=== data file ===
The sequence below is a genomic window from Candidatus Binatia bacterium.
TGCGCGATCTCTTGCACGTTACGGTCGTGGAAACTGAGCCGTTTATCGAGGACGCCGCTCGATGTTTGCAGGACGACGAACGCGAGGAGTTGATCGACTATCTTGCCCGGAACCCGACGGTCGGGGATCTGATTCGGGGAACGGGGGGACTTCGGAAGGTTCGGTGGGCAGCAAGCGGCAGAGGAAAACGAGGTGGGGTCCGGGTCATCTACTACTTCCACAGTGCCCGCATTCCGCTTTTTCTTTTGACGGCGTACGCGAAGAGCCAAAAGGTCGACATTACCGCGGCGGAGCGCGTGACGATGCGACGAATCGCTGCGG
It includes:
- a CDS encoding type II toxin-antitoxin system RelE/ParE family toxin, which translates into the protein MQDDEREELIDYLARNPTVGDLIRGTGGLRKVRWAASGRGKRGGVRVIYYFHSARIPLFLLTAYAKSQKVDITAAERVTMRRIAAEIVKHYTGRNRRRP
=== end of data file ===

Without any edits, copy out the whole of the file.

The sequence below is a genomic window from Candidatus Binatia bacterium.
TGCGCGATCTCTTGCACGTTACGGTCGTGGAAACTGAGCCGTTTATCGAGGACGCCGCTCGATGTTTGCAGGACGACGAACGCGAGGAGTTGATCGACTATCTTGCCCGGAACCCGACGGTCGGGGATCTGATTCGGGGAACGGGGGGACTTCGGAAGGTTCGGTGGGCAGCAAGCGGCAGAGGAAAACGAGGTGGGGTCCGGGTCATCTACTACTTCCACAGTGCCCGCATTCCGCTTTTTCTTTTGACGGCGTACGCGAAGAGCCAAAAGGTCGACATTACCGCGGCGGAGCGCGTGACGATGCGACGAATCGCTGCGG
It includes:
- a CDS encoding type II toxin-antitoxin system RelE/ParE family toxin, which translates into the protein MQDDEREELIDYLARNPTVGDLIRGTGGLRKVRWAASGRGKRGGVRVIYYFHSARIPLFLLTAYAKSQKVDITAAERVTMRRIAAEIVKHYTGRNRRRP